Civil society has also fought hard to change archaic sexist, homophobic and racist public attitudes, which go against the Constitution. In 2007, two lesbian women, Sizakele Sigasa and Salome Masooa, were murdered in Soweto. The following year, Eudy Simelane, a player for South Africa’s national women’s football team Banyana Banyana, was killed. South Africa has liberal laws on gender equality, freedom of sexual orientation and allows single-sex marriage.

In 2016, South Africa aligned itself with African countries in the United Nations General Assembly to oppose the appointment of an independent expert on sexual orientation and gender identity by the UN Human Rights Council. But South African civil society organisations sent an open letter to the then minister of international relations and
co-operation, asking the department for South Africa to break from the conservative African lobby and adopt a pro-gay rights stance in line with the country’s democratic Constitution.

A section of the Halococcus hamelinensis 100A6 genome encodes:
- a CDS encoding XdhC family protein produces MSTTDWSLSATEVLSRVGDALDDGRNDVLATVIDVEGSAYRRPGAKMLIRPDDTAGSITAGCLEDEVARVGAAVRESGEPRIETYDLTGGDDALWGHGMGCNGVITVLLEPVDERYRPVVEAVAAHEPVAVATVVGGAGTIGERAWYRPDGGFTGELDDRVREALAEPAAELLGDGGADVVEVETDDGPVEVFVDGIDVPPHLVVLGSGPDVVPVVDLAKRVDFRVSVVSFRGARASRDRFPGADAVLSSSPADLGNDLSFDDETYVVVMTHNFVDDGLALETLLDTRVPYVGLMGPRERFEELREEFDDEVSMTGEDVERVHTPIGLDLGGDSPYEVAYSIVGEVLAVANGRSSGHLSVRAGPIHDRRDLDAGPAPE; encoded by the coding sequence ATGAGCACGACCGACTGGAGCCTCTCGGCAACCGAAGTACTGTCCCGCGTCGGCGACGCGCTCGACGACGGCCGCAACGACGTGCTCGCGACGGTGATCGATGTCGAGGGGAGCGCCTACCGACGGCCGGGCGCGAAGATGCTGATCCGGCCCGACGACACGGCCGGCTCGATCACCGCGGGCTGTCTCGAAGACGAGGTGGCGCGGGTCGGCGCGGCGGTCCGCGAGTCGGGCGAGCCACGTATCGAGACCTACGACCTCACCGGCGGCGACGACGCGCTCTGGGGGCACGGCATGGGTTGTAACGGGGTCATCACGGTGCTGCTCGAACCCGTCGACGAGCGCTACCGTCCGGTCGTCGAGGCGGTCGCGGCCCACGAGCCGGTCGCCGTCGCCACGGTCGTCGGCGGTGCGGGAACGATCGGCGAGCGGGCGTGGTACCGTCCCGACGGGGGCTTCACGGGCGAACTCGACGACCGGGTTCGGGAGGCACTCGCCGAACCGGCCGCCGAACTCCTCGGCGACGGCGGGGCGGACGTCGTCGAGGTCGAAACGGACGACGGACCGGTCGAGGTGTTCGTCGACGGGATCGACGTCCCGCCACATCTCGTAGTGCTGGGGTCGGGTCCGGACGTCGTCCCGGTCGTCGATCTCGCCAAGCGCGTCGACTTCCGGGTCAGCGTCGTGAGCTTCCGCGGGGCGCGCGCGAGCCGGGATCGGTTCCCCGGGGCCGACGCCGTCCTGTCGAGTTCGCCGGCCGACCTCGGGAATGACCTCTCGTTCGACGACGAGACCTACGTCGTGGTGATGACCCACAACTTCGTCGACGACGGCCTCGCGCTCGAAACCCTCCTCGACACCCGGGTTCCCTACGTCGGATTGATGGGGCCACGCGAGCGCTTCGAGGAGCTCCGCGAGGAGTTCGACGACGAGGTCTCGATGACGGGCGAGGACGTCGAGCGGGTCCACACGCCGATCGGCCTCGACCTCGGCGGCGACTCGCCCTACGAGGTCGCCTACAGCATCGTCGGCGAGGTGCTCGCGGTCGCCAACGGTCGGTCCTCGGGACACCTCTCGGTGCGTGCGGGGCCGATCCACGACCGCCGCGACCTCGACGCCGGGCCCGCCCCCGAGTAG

South Africa’s trade unions have ensured, with public campaigns, the adoption and entrenchment of basic employee rights, including the right to strike and minimum safety and working conditions for those in formal employment. The trade union movement played an instrumental role in securing the adoption of a minimum wage —even if the agreed minimum wage of R20 an hour is low.

Civil society organisations have also been holding mining companies to account for their failure to implement promises to build low-cost housing, boost local economic development and rehabilitate the environment in return for lucrative mining licences.